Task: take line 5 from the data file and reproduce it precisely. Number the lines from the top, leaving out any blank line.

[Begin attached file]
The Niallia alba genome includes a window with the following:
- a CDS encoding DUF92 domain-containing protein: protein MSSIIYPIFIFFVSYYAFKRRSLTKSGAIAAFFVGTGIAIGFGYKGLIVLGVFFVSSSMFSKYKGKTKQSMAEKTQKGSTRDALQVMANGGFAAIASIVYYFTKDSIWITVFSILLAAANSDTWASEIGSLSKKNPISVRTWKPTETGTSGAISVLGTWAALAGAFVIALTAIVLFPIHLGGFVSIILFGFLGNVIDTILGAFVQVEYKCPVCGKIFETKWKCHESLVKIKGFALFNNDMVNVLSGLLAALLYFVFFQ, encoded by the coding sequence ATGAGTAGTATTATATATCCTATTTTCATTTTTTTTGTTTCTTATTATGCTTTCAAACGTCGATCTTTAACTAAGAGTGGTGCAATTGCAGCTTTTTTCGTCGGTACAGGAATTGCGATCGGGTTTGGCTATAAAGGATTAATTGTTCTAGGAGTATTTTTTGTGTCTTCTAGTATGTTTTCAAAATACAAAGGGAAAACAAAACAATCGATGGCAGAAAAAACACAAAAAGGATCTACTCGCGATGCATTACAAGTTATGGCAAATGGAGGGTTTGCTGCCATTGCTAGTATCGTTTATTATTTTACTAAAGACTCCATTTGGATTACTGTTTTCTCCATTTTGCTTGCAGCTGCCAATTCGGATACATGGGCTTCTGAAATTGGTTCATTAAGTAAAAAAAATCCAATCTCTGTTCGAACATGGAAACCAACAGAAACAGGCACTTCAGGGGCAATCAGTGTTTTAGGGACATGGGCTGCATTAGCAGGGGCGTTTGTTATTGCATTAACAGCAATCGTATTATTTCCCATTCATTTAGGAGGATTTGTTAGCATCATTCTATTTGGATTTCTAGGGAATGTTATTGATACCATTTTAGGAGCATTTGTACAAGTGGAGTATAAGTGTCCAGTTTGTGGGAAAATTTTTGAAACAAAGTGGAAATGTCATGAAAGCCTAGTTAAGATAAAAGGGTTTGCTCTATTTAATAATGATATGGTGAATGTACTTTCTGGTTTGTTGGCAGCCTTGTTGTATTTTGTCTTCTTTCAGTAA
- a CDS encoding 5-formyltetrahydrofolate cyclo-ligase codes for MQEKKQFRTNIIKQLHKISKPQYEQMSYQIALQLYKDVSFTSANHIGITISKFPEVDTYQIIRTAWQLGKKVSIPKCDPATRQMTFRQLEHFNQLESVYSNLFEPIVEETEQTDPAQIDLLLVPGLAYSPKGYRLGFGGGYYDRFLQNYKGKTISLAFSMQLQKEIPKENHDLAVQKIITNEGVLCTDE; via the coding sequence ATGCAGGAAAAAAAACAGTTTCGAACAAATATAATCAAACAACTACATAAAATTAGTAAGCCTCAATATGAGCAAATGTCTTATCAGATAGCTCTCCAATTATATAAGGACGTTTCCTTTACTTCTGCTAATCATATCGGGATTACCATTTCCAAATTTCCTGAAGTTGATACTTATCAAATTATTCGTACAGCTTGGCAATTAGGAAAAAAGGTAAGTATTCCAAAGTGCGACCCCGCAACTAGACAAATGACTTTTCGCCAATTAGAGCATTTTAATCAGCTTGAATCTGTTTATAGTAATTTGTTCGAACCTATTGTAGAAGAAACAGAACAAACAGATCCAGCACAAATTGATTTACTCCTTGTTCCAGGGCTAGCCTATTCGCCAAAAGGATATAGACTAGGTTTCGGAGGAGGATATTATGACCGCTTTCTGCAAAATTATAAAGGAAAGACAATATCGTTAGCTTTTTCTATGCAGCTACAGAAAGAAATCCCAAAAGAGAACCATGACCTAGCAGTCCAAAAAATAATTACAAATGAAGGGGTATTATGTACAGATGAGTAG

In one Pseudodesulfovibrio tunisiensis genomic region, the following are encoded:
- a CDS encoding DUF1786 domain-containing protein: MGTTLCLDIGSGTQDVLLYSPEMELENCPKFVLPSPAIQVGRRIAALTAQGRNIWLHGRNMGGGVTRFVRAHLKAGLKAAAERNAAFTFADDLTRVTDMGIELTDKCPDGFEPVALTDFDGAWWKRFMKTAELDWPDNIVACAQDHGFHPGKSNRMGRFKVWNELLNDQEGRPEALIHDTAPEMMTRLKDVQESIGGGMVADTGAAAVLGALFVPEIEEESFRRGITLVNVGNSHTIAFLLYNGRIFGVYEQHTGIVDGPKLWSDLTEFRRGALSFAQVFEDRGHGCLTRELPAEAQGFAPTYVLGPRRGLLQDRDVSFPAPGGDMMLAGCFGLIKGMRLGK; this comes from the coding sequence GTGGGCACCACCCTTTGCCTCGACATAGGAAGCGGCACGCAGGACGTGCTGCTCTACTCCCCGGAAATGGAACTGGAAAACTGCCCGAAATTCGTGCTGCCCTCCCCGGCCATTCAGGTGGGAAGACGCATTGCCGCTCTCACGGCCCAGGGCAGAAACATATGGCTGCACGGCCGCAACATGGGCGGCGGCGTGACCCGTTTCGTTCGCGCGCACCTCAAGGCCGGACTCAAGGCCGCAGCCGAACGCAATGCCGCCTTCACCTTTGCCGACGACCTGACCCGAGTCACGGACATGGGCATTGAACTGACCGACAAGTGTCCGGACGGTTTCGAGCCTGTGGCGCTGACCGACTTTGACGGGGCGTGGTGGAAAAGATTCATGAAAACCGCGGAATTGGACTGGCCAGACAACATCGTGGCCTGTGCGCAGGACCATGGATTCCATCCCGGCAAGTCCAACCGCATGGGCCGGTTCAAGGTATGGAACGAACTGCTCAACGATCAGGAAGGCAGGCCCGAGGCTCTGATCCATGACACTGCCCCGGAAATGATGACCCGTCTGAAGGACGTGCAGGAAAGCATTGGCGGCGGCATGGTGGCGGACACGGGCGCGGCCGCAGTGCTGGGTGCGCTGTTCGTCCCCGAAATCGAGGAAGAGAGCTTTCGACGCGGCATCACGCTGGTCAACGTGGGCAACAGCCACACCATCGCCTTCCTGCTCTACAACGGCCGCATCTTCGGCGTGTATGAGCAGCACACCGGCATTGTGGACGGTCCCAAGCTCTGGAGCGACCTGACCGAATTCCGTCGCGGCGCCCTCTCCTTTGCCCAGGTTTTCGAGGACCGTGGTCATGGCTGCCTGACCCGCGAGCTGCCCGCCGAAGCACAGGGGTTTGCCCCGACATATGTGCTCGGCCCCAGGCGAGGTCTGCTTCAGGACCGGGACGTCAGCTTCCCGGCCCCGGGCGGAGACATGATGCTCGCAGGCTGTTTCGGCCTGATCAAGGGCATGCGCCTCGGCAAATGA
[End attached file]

- a CDS encoding DUF1786 domain-containing protein: MGTTLCLDIGSGTQDVLLYSPEMELENCPKFVLPSPAIQVGRRIAALTAQGRNIWLHGRNMGGGVTRFVRAHLKAGLKAAAERNAAFTFADDLTRVTDMGIELTDKCPDGFEPVALTDFDGAWWKRFMKTAELDWPDNIVACAQDHGFHPGKSNRMGRFKVWNELLNDQEGRPEALIHDTAPEMMTRLKDVQESIGGGMVADTGAAAVLGALFVPEIEEESFRRGITLVNVGNSHTIAFLLYNGRIFGVYEQHTGIVDGPKLWSDLTEFRRGALSFAQVFEDRGHGCLTRELPAEAQGFAPTYVLGPRRGLLQDRDVSFPAPGGDMMLAGCFGLIKGMRLGK; this comes from the coding sequence GTGGGCACCACCCTTTGCCTCGACATAGGAAGCGGCACGCAGGACGTGCTGCTCTACTCCCCGGAAATGGAACTGGAAAACTGCCCGAAATTCGTGCTGCCCTCCCCGGCCATTCAGGTGGGAAGACGCATTGCCGCTCTCACGGCCCAGGGCAGAAACATATGGCTGCACGGCCGCAACATGGGCGGCGGCGTGACCCGTTTCGTTCGCGCGCACCTCAAGGCCGGACTCAAGGCCGCAGCCGAACGCAATGCCGCCTTCACCTTTGCCGACGACCTGACCCGAGTCACGGACATGGGCATTGAACTGACCGACAAGTGTCCGGACGGTTTCGAGCCTGTGGCGCTGACCGACTTTGACGGGGCGTGGTGGAAAAGATTCATGAAAACCGCGGAATTGGACTGGCCAGACAACATCGTGGCCTGTGCGCAGGACCATGGATTCCATCCCGGCAAGTCCAACCGCATGGGCCGGTTCAAGGTATGGAACGAACTGCTCAACGATCAGGAAGGCAGGCCCGAGGCTCTGATCCATGACACTGCCCCGGAAATGATGACCCGTCTGAAGGACGTGCAGGAAAGCATTGGCGGCGGCATGGTGGCGGACACGGGCGCGGCCGCAGTGCTGGGTGCGCTGTTCGTCCCCGAAATCGAGGAAGAGAGCTTTCGACGCGGCATCACGCTGGTCAACGTGGGCAACAGCCACACCATCGCCTTCCTGCTCTACAACGGCCGCATCTTCGGCGTGTATGAGCAGCACACCGGCATTGTGGACGGTCCCAAGCTCTGGAGCGACCTGACCGAATTCCGTCGCGGCGCCCTCTCCTTTGCCCAGGTTTTCGAGGACCGTGGTCATGGCTGCCTGACCCGCGAGCTGCCCGCCGAAGCACAGGGGTTTGCCCCGACATATGTGCTCGGCCCCAGGCGAGGTCTGCTTCAGGACCGGGACGTCAGCTTCCCGGCCCCGGGCGGAGACATGATGCTCGCAGGCTGTTTCGGCCTGATCAAGGGCATGCGCCTCGGCAAATGA